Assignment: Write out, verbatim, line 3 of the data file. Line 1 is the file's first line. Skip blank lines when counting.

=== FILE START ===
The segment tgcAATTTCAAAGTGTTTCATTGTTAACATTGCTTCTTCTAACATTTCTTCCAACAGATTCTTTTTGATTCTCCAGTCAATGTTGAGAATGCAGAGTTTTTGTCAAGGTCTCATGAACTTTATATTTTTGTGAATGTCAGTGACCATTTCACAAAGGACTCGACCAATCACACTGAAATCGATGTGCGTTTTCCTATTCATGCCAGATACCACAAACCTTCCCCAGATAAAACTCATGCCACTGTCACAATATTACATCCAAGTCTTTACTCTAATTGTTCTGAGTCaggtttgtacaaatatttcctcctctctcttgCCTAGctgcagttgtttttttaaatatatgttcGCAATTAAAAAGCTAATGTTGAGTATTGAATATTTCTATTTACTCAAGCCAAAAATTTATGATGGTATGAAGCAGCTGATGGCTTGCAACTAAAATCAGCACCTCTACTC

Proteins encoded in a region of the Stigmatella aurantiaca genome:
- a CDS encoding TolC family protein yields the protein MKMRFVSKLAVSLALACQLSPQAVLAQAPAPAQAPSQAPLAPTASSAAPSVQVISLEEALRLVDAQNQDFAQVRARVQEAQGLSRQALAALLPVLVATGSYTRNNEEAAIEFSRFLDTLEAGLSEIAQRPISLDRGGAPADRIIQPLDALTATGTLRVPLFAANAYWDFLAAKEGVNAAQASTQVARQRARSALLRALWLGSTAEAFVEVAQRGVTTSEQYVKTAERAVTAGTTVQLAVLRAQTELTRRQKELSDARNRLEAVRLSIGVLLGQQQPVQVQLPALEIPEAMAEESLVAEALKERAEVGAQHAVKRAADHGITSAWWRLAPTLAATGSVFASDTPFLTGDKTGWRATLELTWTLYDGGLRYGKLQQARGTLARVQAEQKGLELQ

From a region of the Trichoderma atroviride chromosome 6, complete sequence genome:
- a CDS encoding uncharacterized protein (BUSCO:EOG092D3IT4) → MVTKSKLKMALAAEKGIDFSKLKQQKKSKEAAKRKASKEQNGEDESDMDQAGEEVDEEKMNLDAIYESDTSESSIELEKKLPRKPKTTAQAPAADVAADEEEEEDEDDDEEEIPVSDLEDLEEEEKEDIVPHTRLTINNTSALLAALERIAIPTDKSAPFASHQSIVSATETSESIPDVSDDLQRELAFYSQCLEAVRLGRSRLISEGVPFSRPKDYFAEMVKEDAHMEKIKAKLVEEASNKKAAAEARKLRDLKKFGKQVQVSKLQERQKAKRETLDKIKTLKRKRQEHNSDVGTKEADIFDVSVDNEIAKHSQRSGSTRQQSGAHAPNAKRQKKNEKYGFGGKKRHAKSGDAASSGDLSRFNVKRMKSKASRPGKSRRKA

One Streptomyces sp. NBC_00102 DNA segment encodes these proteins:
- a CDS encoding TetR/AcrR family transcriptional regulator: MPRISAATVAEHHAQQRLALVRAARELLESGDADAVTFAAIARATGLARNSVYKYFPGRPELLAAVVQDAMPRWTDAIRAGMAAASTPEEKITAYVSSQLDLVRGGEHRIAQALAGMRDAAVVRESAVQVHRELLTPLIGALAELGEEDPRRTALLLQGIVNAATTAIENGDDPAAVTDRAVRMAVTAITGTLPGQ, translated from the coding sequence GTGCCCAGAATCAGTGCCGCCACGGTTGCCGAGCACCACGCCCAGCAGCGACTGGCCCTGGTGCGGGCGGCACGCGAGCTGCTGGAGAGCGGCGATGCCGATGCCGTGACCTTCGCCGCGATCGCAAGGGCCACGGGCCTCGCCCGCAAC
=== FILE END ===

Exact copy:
- a CDS encoding TolC family protein yields the protein MKMRFVSKLAVSLALACQLSPQAVLAQAPAPAQAPSQAPLAPTASSAAPSVQVISLEEALRLVDAQNQDFAQVRARVQEAQGLSRQALAALLPVLVATGSYTRNNEEAAIEFSRFLDTLEAGLSEIAQRPISLDRGGAPADRIIQPLDALTATGTLRVPLFAANAYWDFLAAKEGVNAAQASTQVARQRARSALLRALWLGSTAEAFVEVAQRGVTTSEQYVKTAERAVTAGTTVQLAVLRAQTELTRRQKELSDARNRLEAVRLSIGVLLGQQQPVQVQLPALEIPEAMAEESLVAEALKERAEVGAQHAVKRAADHGITSAWWRLAPTLAATGSVFASDTPFLTGDKTGWRATLELTWTLYDGGLRYGKLQQARGTLARVQAEQKGLELQ